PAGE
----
Bob Bestler

Rest in peace, Marshall: A handyman, wonderful soul gone way too soon

Garage organization is easy with the right storage solutions. (Gladiator GarageWorks)
Garage organization is easy with the right storage solutions. (Gladiator GarageWorks) TNS

We decided several months ago to put our house on the market and begin a new chapter in our lives.

We built this home 12 years ago and knew there were a few things that needed to be done before talking to a realtor — some work on our front steps, for one.

A friend gave us the name of a local contractor, Marshall Altman, who came and solved the problem in a couple of hours, finding a way to make the stairs better than the original construction.

While he worked, we mentioned we were planning to sell the house and had several other jobs that needed to be done.

What, for instance?

Well, we said, we need a new kitchen faucet installed. We need to hook up a new water softener. We need to pressure wash the outside. And we needed some work done in our great room, which has high ceilings.

To everything we said, Marshall said no problem.

What about the cathedral ceiling? You’re no Michelangelo, Marshall.

No problem, he said. He’ll build a platform using 2x4s and plywood, then set his ladder on the platform. He’ll be able to reach the entire ceiling.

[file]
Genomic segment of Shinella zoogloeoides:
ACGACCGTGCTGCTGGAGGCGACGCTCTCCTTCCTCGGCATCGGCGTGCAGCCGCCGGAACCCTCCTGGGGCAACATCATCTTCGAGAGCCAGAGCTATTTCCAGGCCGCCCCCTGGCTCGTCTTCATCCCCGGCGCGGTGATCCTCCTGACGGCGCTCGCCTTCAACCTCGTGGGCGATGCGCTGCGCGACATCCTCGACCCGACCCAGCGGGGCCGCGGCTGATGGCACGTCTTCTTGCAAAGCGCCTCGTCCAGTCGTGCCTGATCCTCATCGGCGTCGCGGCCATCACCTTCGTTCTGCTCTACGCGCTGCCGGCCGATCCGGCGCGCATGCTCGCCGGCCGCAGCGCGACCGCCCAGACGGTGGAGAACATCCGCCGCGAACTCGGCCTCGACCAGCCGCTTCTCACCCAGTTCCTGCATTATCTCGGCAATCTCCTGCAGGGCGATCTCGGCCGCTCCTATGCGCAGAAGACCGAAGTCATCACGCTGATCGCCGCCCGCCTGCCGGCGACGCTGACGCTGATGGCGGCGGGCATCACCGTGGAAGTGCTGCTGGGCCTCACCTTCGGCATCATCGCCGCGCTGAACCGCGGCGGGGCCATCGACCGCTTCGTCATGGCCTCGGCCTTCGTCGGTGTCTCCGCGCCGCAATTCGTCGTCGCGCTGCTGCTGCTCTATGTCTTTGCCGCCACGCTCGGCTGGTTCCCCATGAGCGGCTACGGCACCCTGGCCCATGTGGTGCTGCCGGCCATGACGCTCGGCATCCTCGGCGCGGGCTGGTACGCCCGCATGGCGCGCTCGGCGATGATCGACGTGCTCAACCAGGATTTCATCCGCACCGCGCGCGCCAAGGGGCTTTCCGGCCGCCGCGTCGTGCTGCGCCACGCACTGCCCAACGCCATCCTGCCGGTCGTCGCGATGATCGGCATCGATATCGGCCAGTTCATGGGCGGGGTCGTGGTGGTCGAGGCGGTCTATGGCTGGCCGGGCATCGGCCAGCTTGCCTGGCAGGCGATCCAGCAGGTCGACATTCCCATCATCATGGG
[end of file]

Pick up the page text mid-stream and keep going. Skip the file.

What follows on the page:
Marshall spent much of February and part of March helping us get our house ready for selling, often stopping by between other jobs.

We talked often and learned about his wife, Danyelle, and his three girls. Marshall said he and Danyelle discouraged them from watching too much television. They wanted the girls to spend more time outside and they all spent a lot of weekends camping at a lot they owned.

Elaine kidded him that he was the same age as our daughter, 42, and maybe we should adopt him so we could have one handy person in the family.

When Marshall had finished his last job, he told us to let him know if anything else needed to be done.

About two weeks ago we came up with one more job — a dirty window that we could not get at except from the roof.

Marshall came, looked and, of course, said no problem. He’d be back early Monday — this past Monday — to clean it.

Monday morning came and went with no Marshall. In the afternoon Elaine texted him. No response. I called. Voicemail. We had an inspector coming in Tuesday and we called our realtor to see if he had any ideas.

And then he gave us the awful news: Marshall Altman and his wife Danyelle died in a car accident Sunday evening when a truck ran a stop sign on Half Creek Road in Awendaw; their three girls — aged 5, 9 and 13 — were hospitalized, the 9-year-old in serious condition.

The news hit us like a brick. We could only wonder if they were returning from a beautiful camping weekend.

As we lamented the loss of this wonderful man and his wife, and the sad, uncertain future that awaits their children, Elaine pulled up a text message Marshall had sent her after the final job:

“I enjoyed working with you. And if you need anything, just call . . . I wish you and bob the best. im better for meeting you!’‘

We miss him still. Rest in peace, Marshall.

Contact Bob Bestler at bestler6@tds,net.

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